1. While I agree with a lot of stuff here, I’d like to point out that traditional publishing has been going down hill recently. I find grammatical and/or spelling errors in most books nowadays, even the ones coming out of the big houses. Also the big houses have been publishing lowest common denominator material for a while. Maybe they always have and we don’t realize it because we read the “classics” from another age, not the books that never acquired classic status. But really much of what is being traditionally published is dreck. I’m not saying the ratio of dreck to classic is the same in traditional publishing as in ebook publishing, but traditional is not the shiny gold standard we think it is. And keep in mind that with ebooks at least there’s a chance now that the really great writing that never got published before because the author got tired of rejections and so quit the game, might get out there. I think word of mouth will be more important than ever. Perhaps social media will play the major role. There are important reviewing venues for ebooks only developing. They will not come from anyplace you’ve heard of. They will sneak up on you because you are only watching the traditional outlets. Start with something like Kindle Nation. Find those types of places. Watch book sales after they make a recommendation. You’ll begin to see how things are going to shape up.


    Comment by suelange — April 29, 2010 @ 8:10 am | Reply

    • Sue, I don’t think traditional publishing today is any different from traditional publishing of 100 years ago. I think the real change is in literary criticism. A century ago, literary criticism was an important discipline; the average person wanted to know what Mencken had to say and having Maxwell Perkins be your editor didn’t mean financial success, it meant literary success. Unfortunately, today’s literary critics are few and are not highly thought of. Consider the demographics of the New York Review of Books: its readership’s median age is 62 and is largely white males. The bulk of its readers earn 6- to 7-figure incomes. Perhaps great demographics for the NYRB but telling on the issue of literary criticism and who is interested in it.

      Word of mouth will increase a book’s popularity but not change a book from dreck to literature. That is also a problem with sales numbers. I do not know anyone who would call a Dan Brown novel a literary masterpiece, yet his books have great word of mouth and high sales.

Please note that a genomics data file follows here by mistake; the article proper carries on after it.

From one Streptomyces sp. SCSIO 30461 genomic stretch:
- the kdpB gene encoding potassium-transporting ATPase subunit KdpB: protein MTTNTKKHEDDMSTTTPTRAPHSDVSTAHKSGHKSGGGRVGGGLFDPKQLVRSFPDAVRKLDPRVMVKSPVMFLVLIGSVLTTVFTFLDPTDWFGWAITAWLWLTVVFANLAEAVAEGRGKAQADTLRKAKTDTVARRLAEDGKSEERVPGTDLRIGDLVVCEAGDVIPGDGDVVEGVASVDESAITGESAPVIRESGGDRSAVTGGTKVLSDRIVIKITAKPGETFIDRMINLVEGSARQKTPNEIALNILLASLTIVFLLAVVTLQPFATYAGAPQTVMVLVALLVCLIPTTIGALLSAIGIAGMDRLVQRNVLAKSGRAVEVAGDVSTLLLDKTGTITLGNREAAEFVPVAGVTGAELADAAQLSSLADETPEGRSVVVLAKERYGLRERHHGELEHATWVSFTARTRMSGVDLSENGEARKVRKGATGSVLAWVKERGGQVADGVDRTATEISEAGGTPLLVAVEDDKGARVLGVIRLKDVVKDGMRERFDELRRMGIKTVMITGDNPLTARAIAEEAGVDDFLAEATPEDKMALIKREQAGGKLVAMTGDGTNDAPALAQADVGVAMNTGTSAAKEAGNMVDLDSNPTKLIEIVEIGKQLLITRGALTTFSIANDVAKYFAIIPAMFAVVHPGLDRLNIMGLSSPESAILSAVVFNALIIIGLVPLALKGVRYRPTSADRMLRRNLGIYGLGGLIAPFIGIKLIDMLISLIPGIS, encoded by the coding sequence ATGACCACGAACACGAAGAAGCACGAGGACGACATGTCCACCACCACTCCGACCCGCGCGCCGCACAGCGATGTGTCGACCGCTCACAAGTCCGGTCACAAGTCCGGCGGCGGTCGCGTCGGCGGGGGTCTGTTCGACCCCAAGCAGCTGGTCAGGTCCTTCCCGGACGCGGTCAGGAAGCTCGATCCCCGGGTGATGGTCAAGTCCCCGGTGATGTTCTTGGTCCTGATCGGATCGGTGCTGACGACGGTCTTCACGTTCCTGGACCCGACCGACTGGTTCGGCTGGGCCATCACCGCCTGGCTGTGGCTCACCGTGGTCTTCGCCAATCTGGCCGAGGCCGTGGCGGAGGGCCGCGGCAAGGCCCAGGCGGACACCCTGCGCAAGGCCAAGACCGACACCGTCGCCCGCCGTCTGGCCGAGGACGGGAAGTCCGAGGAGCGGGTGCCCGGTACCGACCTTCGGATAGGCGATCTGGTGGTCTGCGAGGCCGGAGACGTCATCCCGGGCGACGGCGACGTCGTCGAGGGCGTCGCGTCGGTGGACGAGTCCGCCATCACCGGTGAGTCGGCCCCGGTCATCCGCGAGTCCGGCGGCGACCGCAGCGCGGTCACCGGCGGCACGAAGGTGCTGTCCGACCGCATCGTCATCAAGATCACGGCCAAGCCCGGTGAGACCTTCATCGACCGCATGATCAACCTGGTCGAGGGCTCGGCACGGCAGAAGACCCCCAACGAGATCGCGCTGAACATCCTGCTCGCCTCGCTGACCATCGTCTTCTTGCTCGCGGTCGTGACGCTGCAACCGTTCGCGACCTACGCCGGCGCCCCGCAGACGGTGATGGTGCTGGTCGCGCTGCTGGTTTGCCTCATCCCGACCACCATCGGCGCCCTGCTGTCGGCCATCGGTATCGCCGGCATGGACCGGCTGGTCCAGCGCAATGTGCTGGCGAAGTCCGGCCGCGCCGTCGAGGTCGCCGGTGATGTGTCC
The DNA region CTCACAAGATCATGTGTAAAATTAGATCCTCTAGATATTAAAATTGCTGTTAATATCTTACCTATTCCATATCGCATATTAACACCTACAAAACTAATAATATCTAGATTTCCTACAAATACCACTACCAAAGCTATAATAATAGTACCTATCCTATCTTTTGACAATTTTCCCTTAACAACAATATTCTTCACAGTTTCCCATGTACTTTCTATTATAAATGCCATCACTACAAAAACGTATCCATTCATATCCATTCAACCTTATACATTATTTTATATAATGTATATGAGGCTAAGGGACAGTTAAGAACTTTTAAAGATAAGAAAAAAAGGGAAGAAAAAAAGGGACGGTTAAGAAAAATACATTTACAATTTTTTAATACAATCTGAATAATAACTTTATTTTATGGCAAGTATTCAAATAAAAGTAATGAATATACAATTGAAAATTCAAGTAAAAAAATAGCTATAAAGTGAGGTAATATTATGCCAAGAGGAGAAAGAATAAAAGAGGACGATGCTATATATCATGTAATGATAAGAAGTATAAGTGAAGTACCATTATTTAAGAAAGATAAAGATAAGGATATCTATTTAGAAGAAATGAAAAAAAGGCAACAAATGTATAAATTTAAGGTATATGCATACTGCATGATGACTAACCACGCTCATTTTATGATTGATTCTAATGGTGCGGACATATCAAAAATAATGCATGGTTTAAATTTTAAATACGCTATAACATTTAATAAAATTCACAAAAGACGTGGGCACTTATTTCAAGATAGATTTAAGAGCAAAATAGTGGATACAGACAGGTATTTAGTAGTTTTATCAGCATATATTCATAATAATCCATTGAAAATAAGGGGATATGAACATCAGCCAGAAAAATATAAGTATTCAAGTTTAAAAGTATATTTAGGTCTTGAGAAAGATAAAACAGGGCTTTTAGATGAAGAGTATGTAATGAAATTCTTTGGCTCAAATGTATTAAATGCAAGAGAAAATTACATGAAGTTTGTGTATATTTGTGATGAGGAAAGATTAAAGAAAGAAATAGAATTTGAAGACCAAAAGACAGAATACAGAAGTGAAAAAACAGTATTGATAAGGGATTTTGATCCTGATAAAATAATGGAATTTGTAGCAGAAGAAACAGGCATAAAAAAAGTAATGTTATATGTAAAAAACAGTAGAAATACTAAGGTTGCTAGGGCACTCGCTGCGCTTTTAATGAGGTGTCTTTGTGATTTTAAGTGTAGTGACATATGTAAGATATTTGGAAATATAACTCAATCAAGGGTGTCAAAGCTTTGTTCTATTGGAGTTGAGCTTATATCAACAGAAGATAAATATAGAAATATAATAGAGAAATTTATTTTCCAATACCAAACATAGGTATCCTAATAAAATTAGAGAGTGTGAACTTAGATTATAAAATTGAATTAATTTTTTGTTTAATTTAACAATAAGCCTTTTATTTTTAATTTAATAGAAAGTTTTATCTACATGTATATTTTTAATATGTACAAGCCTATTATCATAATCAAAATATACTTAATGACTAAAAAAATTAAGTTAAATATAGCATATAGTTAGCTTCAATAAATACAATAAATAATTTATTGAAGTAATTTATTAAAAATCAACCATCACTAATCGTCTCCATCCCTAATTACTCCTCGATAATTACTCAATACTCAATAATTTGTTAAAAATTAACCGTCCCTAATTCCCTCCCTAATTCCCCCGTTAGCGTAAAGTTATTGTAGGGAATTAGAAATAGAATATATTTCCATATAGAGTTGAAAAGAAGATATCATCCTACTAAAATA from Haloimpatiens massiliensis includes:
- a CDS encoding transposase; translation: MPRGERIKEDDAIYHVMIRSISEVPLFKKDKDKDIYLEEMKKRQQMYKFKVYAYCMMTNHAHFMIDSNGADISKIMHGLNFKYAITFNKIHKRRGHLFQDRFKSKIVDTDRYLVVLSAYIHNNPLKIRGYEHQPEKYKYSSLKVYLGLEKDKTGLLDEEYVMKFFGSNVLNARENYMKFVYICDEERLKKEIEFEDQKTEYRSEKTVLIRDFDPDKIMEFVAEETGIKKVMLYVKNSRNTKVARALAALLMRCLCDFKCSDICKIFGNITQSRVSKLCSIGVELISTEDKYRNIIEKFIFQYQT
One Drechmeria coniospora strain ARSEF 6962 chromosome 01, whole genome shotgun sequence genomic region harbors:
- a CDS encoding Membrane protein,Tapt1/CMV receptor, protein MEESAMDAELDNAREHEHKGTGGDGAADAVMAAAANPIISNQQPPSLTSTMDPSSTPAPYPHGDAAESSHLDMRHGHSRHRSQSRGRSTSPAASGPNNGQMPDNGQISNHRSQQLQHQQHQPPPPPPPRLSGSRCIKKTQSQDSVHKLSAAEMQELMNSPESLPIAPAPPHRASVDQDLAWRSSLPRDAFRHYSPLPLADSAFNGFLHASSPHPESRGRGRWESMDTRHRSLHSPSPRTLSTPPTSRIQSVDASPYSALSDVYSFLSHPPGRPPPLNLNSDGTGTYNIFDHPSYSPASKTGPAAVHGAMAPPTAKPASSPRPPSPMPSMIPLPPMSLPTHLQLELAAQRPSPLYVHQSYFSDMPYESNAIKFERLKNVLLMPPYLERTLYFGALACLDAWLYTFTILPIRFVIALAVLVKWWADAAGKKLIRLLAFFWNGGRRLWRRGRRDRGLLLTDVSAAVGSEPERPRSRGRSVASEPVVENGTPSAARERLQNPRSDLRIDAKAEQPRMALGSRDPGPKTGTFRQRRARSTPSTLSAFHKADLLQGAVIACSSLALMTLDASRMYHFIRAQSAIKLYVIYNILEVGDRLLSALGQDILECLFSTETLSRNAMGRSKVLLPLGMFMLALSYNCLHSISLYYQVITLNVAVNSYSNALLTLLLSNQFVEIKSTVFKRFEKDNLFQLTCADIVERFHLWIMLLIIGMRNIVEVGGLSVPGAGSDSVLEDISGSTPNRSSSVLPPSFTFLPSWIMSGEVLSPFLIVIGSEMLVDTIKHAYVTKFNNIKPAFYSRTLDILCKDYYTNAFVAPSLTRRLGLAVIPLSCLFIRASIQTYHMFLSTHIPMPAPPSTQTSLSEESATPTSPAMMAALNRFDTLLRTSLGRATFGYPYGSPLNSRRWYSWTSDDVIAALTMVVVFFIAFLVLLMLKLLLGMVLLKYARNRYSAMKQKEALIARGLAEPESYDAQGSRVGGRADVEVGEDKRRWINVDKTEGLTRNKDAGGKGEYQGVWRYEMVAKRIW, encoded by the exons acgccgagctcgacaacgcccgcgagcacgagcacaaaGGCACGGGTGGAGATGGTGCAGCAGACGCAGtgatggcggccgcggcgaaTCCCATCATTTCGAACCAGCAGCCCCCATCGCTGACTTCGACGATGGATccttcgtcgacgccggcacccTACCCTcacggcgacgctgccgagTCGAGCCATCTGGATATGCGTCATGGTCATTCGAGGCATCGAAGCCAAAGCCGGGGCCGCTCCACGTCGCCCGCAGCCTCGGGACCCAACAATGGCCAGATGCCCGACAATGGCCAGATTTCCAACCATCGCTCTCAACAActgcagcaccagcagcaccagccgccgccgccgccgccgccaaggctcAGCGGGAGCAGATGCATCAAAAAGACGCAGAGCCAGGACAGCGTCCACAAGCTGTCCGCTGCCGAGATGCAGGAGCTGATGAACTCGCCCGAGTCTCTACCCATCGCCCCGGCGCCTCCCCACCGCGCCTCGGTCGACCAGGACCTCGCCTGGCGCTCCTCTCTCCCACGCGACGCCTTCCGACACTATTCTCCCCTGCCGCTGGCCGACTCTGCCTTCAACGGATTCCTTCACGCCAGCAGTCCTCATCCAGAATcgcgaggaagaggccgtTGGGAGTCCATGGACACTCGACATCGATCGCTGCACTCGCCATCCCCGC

Comment by americaneditor — April 29, 2010 @ 8:59 am | Reply

      • Regardless of the introduction of ebooks into the mix, literary criticism has changed. Maybe the critics are serving as shills of the publishing industry more than as educated thinkers finding the nuggets. Perhaps that’s because we have more educated people than during Maxwell Perkins’ time. There wasn’t such competition to be a critic (or a writer) because the education it took to be one was rarer. Nowadays everybody can put a sentence together and everybody wants to be a writer. Failing that they become critics. How to be taken seriously as a critic? Get a big following. How do you do that? Write what they want to hear. Just guessing here. I’m not saying that’s actually the case, just trying to figure out why criticism is going downhill. I’ve even heard it said about the New York Review of Books: they are reviewing the books their readers (median aged 62 white males) want reviewed. So much for educating the public. They might be reviewing well, but they are picking and choosing which books to review based on what their readers want. So a lot of books don’t get taken seriously because they’re not on the NYRB, and I don’t mean just genre literature.

        Re: Dan Brown, I’m not really thinking about best selling books. And by word of mouth I don’t necessarily mean the type that got Brown’s book off the ground. I’m more talking about word of literary mouth. The word of mouth that will get literary circles interested. I don’t know if such a thing even exists, or could exist, but I’m envisioning a rarefied word of mouth that doesn’t pay attention to sales figures. Does that make sense?


        Comment by suelange — April 29, 2010 @ 9:29 am | Reply

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  3. I am following your debate from the first short version to this 3rd round today. As far as I can understand you are concerned with the potential loss of book reviewers to identify great literature, due to the potentially overwhelming number of self published books. As you defined great literature – literature per definition anything not being great is just “entertainment” for a lack of a better word. This distinction requires someone to identify and promote the greatness in the published books to the masses. In your eyes this is the job of the book critic.